In any case, if the FDA accepts its panel's recommendation, maybe we'll get some definitive research done.  For now, I'm not having the...let's see, one, two, three...four fillings removed.

My dentist says that if people ask for non-metallic products (including no gold in crowns), he says OK.  But he also warns them that the substitutes don't last as long, and if they need to be re-done, it's on their dime.

And, he’s following the scientific debate.  If the science shows there is a hazard, things will change.

Doc D
 
 

Saturday, December 18, 2010

California Whooping Cough Outbreak: Cases In The Previously Immunized?

 
A poorly done news article on California whooping cough cases occurring in people who allegedly* have already been immunized.

This piece from the Orange County Register Watchdog blog (Dec 16) implies that either the vaccine is no good or that there's a new strain of whooping cough that's causing concern during the outbreak in California.
Thing is, a whole lot of people who have been immunized for whooping cough are still getting whooping cough, according to an interesting piece by The Watchdog Institute and KPBS in San Diego.  For whooping cough cases where vaccination histories were known, between 44 percent and 83 percent of the sick had been immunized, the report found.
Actually, it's probably neither of those two explanations (vaccine no good, new strain).

In the old days, we said that there were several vaccines that provided lifelong immunity.  We now know that's not true.  Even those people who had the disease itself--chickenpox, for instance--can break out again later in life.  With chickenpox, the recurrence is called "shingles" (it's the same virus).  We never completely rid the body of the virus in childhood and a minority of patients lose their immunity, usually after the fifth decade, and can develop shingles.

It's no wonder then, that as we have 50 or more years of experience with vaccines like smallpox, mumps, and measles that we find the duration of immunity is just "very" long, not lifelong.  On the order of 1-2 decades from some people, longer for others.

Then there are vaccines that we've always known the immunity they conferred was short-lived:  tetanus needs to be given every ten years, the flu shot every year.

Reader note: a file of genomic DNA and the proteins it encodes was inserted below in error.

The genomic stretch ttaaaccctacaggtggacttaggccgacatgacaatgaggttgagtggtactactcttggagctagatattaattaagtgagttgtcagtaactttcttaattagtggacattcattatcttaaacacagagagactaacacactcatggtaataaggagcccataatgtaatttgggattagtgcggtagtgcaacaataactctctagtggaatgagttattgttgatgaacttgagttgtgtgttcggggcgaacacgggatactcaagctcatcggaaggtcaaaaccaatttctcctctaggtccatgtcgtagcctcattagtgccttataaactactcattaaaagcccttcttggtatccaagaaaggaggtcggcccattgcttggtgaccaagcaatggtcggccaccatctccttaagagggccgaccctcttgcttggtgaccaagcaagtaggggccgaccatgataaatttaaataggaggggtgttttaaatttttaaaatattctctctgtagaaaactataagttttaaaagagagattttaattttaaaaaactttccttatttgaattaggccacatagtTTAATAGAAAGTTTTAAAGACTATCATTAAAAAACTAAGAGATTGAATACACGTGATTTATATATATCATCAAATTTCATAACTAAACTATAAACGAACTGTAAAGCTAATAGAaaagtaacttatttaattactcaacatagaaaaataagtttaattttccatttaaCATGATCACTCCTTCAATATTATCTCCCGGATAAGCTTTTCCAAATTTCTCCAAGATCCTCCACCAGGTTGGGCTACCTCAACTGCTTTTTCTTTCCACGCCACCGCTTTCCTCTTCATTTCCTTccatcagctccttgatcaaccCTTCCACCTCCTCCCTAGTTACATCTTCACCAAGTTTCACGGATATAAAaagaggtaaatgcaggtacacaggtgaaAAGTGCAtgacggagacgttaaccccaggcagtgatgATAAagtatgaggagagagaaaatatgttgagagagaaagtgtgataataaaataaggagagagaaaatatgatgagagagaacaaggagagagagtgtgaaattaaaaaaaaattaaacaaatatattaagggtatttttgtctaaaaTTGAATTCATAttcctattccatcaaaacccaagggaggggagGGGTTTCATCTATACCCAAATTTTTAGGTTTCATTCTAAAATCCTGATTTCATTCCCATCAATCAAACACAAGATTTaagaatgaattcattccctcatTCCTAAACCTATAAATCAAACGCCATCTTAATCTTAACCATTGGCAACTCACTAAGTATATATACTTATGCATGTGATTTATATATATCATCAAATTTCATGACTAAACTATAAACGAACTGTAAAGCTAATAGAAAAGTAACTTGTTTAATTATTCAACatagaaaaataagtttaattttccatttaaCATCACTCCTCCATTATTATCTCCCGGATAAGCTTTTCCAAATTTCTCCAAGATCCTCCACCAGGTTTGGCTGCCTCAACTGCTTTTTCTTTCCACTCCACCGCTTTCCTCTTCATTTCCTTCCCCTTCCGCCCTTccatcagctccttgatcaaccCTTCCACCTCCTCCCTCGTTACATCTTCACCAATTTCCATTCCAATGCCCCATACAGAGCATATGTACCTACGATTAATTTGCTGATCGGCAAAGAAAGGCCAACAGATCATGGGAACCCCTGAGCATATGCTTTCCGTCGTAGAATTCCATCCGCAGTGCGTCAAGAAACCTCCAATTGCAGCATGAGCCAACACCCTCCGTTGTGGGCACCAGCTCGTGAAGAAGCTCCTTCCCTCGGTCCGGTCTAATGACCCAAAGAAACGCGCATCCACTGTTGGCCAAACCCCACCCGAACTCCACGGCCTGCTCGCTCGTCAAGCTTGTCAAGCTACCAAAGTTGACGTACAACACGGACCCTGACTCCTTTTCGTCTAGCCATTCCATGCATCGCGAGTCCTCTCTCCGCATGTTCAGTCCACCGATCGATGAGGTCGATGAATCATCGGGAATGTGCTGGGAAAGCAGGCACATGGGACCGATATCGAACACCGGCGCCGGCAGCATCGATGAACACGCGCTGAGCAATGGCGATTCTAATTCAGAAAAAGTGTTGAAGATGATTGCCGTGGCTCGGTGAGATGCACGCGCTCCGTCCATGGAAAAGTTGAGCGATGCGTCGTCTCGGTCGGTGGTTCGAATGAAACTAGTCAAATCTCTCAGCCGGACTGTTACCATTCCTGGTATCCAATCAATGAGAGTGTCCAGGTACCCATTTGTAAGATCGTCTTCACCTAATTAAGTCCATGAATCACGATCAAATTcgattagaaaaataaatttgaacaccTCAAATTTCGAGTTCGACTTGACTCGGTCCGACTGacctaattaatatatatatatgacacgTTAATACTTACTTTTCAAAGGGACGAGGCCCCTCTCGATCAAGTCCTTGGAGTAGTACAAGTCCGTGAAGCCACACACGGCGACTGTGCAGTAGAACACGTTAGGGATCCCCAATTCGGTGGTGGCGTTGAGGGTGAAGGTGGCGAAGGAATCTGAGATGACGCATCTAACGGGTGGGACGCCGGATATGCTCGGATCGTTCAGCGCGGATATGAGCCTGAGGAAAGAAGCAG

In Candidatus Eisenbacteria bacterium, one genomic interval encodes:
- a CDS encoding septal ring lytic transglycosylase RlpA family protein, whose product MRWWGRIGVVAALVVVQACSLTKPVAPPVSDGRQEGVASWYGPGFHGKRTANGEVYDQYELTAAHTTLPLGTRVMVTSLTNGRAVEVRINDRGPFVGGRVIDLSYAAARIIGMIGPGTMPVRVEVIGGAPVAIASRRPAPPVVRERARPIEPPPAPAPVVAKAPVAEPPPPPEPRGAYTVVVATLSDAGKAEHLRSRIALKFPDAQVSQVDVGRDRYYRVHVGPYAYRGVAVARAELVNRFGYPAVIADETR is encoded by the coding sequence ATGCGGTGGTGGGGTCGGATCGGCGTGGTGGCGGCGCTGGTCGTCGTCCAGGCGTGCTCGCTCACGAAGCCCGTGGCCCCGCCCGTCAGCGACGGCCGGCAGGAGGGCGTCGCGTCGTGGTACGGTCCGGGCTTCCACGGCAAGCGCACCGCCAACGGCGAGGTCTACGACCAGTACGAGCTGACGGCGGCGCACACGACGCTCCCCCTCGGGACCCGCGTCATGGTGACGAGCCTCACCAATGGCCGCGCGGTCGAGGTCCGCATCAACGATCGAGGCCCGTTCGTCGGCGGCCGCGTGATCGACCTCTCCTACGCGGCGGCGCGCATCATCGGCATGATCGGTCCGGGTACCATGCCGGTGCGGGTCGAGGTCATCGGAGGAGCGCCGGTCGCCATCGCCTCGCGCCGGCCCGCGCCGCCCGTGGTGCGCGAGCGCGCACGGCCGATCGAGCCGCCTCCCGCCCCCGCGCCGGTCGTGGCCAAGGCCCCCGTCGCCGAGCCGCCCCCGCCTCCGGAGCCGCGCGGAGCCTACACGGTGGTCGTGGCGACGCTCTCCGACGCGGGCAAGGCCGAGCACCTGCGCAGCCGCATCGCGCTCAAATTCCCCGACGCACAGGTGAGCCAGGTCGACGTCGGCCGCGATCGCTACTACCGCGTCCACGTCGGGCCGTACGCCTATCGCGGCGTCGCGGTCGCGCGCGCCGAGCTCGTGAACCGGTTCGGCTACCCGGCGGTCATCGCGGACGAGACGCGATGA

Back to whooping cough.  It's likely that, since we first began giving whooping cough vaccination, some individuals did not develop a long-lasting immunity.

But, here's the key.  There was little whooping cough disease around, so they never got exposed again.  No exposure, no illness.  Then...when an outbreak occurs, as in California, the virus is circulating widely, and more of the those vulnerable folks win the Fickle Finger of Fate Award...and get whooping cough.

No need to postulate ineffective vaccine or a new viral strain.  Occam's razor.

The writers at the OC Register didn't do their homework:  they went with the hype over the more plausible science.

None of this "disproves" a new strain, but why make up a theory for which there's no evidence, when there's a good explanation at hand?

Digression:  I worked as a volunteer in the ER when I was in high school. I once asked a doctor, "We give the DPT shot (or DTP, as some call it).  It's for diphtheria, whooping cough, and tetanus.  D stands for diphtheria, T stands for tetanus, but where does P come from?"  He said, "Whoo-*P*ing cough."  The real answer is "pertussis," the medical term for whooping cough.  Ha ha.

Doc D
 
 
*I say allegedly, because records get lost and memories are notoriously inaccurate.
 
 

Friday, December 17, 2010

Egad! There's Formaldehyde In Our Clothes!

 
That's why you don't have to iron them so often.

The New York Times (Dec 10) alerted us to this calamitous exposure.  We are surrounded by formaldehyde "fumes" from clothes, sheets, linens, etc.  And some people can experience a "contact dermatitis" due to an allergic reaction.

Well, wait a minute.

Yes, a tiny amount of formaldehyde is used in products that make our clothes and linens "wrinkle-free," or mostly so.  But you never smell it (no fumes) and you never swallow it, and you never breathe it.  And it won't embalm you.  Plus, as you know from your "wrinkle-free" clothing, after you wash it a few times it aint so wrinkle-free no more.

And, "contact dermatitis" is a medical catch-all for "itchy and red, and sometimes just a little itchy with no redness."  It's not a disease, it's a feeling (itchiness), sometimes accompanied by an appearance (redness).  The redness, when it occurs, is a sign of an inflammatory reaction, that could be due to allergy, or just to irritation.  People who have severe contact dermatitis have it because they are experiencing some other disease or complication.

The joke among physicians is that the whole of dermatology could be practiced with a stamp for patients' charts that said, "Diagnosis: dermatitis, Treatment: cortisone."

The rare person who is sensitive to formaldehyde avoids wrinkle-free clothes, just like those "hens teeth" people with peanut allergy (that's a different story) avoid peanuts.

Yes, if you work in a factory that makes or uses vast quantities of formaldehyde, you have to wear protective gear.  That's all prescribed by federal regulation.

So, we're left with a Scaring Ourselves To Death article from the NYT about a trivial issue.  I say this recognizing that there are a few people with dangerous allergies.